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Dropbox, leading cloud computing service, suffers security failure

Since the announcement of iCloud, cloud computing and other cloud services have leapt from the tech-world and into the world at large. With this excitement and popularity has come a fair amount of scrutiny, mainly asking whether cloud services can keep our data safe and secure?

For leading cloud-service Dropbox the answer to that question was yes — until Sunday.

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It had been reported that on Sunday some users noticed they were allowed into their Dropbox account after entering the wrong password.

Confirming the reports, Dropbox has now revealed that what happened was that for four hours there was a “bug” which made every Dropbox account accessible, regardless of password details.

Writing on the cloud service’s blog, Arash Ferdowsi, co-founder and CTO of Dropbox explained:

…we made a code update at 1:54pm Pacific time that introduced a bug affecting our authentication mechanism. We discovered this at 5:41pm and a fix was live at 5:46pm. A very small number of users (much less than 1 percent) logged in during that period, some of whom could have logged into an account without the correct password. As a precaution, we ended all logged in sessions.

Ferdowsi went on to say that: “This should never have happened. We are scrutinizing our controls and we will be implementing additional safeguards to prevent this from happening again.”

Whilst Dropbox, like all cloud computing services, continually lauds how safe it is, this is not the first security issue it has faced.

In April, Dropbox amended their Security Terms of Service (ToS) to say that employees are barred from viewing their data. However, following this amendment, a complaint was laid with the US Federal Trade Commission alleging that Dropbox makes “deceptive statements to consumers regarding the extent to which it protects and encrypts their data”. The key contention of the complaint was that prior to the amendment, their ToS had promised that employees were unable to view your data.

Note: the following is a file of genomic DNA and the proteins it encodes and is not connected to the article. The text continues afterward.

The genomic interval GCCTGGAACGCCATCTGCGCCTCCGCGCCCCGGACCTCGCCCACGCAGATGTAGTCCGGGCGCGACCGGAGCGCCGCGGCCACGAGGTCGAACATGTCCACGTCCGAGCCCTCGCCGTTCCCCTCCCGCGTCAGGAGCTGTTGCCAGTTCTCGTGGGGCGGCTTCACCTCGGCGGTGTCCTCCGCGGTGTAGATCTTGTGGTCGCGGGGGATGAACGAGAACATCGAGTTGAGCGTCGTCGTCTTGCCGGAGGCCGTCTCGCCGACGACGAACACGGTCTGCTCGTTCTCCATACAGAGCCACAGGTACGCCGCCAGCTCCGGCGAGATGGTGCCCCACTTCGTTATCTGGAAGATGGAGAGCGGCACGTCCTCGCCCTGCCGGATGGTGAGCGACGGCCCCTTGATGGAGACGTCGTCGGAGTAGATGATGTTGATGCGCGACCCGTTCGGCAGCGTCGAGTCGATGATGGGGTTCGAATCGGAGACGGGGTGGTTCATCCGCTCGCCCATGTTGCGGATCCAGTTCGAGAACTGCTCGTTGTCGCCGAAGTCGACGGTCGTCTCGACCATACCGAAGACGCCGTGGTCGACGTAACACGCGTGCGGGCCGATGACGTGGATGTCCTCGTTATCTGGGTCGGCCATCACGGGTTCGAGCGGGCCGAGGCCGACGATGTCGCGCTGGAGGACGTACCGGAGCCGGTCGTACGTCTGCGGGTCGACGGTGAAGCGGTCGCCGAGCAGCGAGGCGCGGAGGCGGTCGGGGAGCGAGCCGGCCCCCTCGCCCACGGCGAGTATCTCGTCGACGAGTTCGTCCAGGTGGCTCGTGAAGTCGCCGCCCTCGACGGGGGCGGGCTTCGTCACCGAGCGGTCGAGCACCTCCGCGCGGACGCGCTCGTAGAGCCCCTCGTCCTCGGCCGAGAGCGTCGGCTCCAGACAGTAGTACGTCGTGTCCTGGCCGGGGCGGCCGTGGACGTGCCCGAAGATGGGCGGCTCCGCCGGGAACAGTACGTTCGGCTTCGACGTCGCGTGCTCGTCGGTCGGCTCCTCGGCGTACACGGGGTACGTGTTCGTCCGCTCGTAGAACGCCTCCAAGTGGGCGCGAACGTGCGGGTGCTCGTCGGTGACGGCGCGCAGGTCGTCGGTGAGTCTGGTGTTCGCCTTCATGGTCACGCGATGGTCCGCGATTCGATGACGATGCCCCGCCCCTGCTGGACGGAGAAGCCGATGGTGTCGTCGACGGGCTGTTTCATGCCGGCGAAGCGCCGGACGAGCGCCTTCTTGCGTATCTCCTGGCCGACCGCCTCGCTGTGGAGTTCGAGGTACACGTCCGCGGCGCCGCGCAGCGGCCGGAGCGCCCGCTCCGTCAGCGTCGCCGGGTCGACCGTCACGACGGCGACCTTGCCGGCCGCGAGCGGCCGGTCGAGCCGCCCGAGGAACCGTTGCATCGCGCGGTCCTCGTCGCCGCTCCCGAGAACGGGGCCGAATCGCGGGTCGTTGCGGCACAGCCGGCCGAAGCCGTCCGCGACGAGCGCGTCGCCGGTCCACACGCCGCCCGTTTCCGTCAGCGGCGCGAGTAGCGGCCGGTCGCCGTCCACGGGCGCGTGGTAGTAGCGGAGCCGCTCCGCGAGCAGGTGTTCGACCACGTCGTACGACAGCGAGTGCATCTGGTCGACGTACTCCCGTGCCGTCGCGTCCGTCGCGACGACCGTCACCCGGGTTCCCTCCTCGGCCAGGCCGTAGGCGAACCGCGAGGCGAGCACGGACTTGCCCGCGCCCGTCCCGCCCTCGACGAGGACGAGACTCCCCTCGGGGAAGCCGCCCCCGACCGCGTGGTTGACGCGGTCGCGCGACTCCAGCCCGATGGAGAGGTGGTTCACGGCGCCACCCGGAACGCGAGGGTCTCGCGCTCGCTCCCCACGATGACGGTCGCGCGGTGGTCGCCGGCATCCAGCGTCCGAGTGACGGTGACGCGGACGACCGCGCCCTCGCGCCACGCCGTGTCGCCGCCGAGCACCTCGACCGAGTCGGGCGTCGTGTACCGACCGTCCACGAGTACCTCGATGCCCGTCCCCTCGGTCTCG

However, Ferdowsi, in an earlier a blog in April said,

In our help article we state that Dropbox employees aren’t able to access user files. This is not an intentionally misleading statement — it is enforced by technical access controls on our backend storage infrastructure as well as strict policy prohibitions.

The contents of a file will never be accessed by a Dropbox employee without the user’s permission. We can see, however, why people may have misinterpreted “Dropbox employees aren’t able to access user files” as a statement about how Dropbox uses encryption, so we will change this article to use the clearer “Dropbox employees are prohibited from accessing user files.

However, despite this argument, which was reinforced in emails Memeburn received from Dropbox some users are still of the opinion they were “misled”.

In the comments to Ferdowsi’s initial post, some readers went as far as to say they were dropping Dropbox as a result of the “serious security stuffups” and “purposeful lies”.

In what was probably an attempt to calm them, Ferdowsi updated the blog writing that Dropbox was “working around the clock” gathering additional data and looking for potential “unauthorised activity”.

The update also said, “We are sorry for this and regardless of how many people were ultimately affected, any exposure at all is unacceptable to us. We will continue to provide regular updates”.


*Memeburn correction — This article was corrected to reflect the fact that Dropbox’s amendment of its ToS preceded the FTC complaint. Originally the article had stated the ToS amendment followed the FTC complaint.

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